Intelligent transport systems -- Use cases for sharing of probe data

This document describes various use cases for the sharing of probe vehicle data as a common platform for smart city instantiation. When modernizing a city towards a smart city, it is necessary for information flows across various fields, such as transportation, healthcare, energy, water and other government services, to be effectively managed and shared. Despite efforts from many cities, integrating all databases related to all services has proven to be a cumbersome task. One challenge is the lack of a systematic way that can be modelled for data sharing. The ITS data sharing model for vehicle probe data can serve as the basis for instigating this type of work. To elaborate how vehicle probe data work can be applied to achieve this objective, this document: —   gathers use cases and examples of vehicle probe data sharing around the world, and —   provides use cases for data sharing that are appropriate for smart city ITS mobility solutions. By examining these use cases and current and planned data sharing practices around the world, this document demonstrates how this mechanism can help implement many smart city applications. This document also shows that by combining the vehicle probe data with roadside sensor data, and other important public and private data sources, the services can be operated more effectively. Data collection methods and data or information provisioning are beyond the scope this document. Specifically, this document does not describe items related to the vehicle probe data collection nor the vehicle probe data provision activities as specified by other existing standards such as ISO 19414.

Systèmes de transport intelligents -- Cas d'usages pour le partage des données de sondage

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Published
Publication Date
17-Aug-2021
Current Stage
5060 - Close of voting Proof returned by Secretariat
Start Date
21-Jul-2021
Completion Date
21-Jul-2021
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TECHNICAL ISO/TR
REPORT 4286
First edition
2021-08
Intelligent transport systems — Use
cases for sharing of probe data
Systèmes de transport intelligents — Cas d'usages pour le partage des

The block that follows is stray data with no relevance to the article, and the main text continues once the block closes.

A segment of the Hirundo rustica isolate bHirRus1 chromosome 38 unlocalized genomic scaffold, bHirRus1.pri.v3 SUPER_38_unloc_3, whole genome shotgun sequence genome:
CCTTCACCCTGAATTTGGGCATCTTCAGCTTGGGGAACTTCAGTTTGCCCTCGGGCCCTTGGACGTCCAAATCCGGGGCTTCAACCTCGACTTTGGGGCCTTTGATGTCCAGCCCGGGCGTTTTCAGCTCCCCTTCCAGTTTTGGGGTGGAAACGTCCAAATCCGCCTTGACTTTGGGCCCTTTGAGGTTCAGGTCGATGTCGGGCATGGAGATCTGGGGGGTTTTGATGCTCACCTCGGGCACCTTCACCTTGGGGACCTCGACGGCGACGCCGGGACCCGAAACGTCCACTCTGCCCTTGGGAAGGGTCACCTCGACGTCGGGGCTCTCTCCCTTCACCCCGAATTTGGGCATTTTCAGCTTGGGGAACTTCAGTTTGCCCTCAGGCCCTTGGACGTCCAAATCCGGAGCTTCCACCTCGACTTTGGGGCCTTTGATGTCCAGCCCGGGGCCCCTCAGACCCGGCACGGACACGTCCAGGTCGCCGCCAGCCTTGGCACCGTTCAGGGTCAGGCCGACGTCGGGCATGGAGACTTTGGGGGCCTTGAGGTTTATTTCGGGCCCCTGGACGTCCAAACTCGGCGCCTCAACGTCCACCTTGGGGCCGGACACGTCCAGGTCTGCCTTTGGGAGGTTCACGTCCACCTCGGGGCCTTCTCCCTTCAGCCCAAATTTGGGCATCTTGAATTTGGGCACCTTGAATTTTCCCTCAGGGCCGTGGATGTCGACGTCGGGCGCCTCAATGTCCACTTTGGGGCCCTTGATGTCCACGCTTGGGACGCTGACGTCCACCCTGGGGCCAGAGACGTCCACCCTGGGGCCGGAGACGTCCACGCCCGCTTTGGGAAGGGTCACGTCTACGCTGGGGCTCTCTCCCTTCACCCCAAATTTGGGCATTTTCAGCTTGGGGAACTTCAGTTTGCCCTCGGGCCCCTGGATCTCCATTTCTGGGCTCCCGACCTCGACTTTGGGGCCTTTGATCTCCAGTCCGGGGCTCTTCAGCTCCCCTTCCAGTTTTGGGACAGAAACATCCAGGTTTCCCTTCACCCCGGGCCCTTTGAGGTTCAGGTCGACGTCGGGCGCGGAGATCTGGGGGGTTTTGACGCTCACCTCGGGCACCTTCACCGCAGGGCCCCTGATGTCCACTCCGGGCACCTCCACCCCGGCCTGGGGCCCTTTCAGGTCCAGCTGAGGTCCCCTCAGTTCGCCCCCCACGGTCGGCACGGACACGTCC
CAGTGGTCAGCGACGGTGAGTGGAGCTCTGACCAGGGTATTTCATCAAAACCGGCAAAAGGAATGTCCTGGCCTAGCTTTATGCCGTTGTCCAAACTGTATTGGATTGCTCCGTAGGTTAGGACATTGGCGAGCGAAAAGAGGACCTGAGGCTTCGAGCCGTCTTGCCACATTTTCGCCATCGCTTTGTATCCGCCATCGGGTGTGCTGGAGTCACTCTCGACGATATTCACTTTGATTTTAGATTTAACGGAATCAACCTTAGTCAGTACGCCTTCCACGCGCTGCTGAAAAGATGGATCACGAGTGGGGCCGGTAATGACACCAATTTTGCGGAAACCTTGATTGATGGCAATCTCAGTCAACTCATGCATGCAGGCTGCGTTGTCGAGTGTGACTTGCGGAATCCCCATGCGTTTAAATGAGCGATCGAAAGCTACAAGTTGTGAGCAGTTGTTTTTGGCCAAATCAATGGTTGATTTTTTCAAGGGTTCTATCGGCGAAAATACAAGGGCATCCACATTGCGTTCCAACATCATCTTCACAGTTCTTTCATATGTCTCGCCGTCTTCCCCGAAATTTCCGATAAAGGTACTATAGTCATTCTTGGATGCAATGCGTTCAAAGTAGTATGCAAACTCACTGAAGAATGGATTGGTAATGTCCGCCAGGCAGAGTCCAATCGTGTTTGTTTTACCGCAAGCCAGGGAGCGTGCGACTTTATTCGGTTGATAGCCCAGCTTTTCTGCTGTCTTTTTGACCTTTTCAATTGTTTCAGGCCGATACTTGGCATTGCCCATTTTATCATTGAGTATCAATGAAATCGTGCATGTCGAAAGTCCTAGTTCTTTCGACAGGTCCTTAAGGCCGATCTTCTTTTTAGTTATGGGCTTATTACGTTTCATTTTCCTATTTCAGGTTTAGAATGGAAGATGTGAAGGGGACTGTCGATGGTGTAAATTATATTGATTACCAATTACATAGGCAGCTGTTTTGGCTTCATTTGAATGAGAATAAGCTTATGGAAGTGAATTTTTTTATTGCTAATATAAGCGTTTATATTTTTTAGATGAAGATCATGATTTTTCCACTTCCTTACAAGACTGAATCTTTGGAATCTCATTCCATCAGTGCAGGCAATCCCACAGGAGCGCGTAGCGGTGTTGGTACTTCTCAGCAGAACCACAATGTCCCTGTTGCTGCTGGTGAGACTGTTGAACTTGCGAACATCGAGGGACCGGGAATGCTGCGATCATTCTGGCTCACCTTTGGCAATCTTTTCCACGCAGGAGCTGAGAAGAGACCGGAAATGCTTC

données de sondage
Reference number
ISO/TR 4286:2021(E)
ISO 2021
---------------------- Page: 1 ----------------------
ISO/TR 4286:2021(E)
COPYRIGHT PROTECTED DOCUMENT
© ISO 2021

All rights reserved. Unless otherwise specified, or required in the context of its implementation, no part of this publication may

be reproduced or utilized otherwise in any form or by any means, electronic or mechanical, including photocopying, or posting

on the internet or an intranet, without prior written permission. Permission can be requested from either ISO at the address

below or ISO’s member body in the country of the requester.
ISO copyright office
CP 401 • Ch. de Blandonnet 8
CH-1214 Vernier, Geneva
Phone: +41 22 749 01 11
Email: copyright@iso.org
Website: www.iso.org
Published in Switzerland
ii © ISO 2021 – All rights reserved
---------------------- Page: 2 ----------------------
ISO/TR 4286:2021(E)
Contents Page

Foreword ........................................................................................................................................................................................................................................iv

Introduction ..................................................................................................................................................................................................................................v

1 Scope ................................................................................................................................................................................................................................. 1

2 Normative references ...................................................................................................................................................................................... 1

3 Terms and definitions ..................................................................................................................................................................................... 1

4 Use cases for the probe vehicle systems data sharing framework ...................................................................2

4.1 The conceptual framework for vehicle probe system data sharing .......................................................... 2

4.2 Concept of data sharing of vehicle probe data............................................................................................................. 3

4.3 Probe data sharing benefits ......................................................................................................................................................... 4

4.3.1 Introduction ......................................................................................................................................................................... 4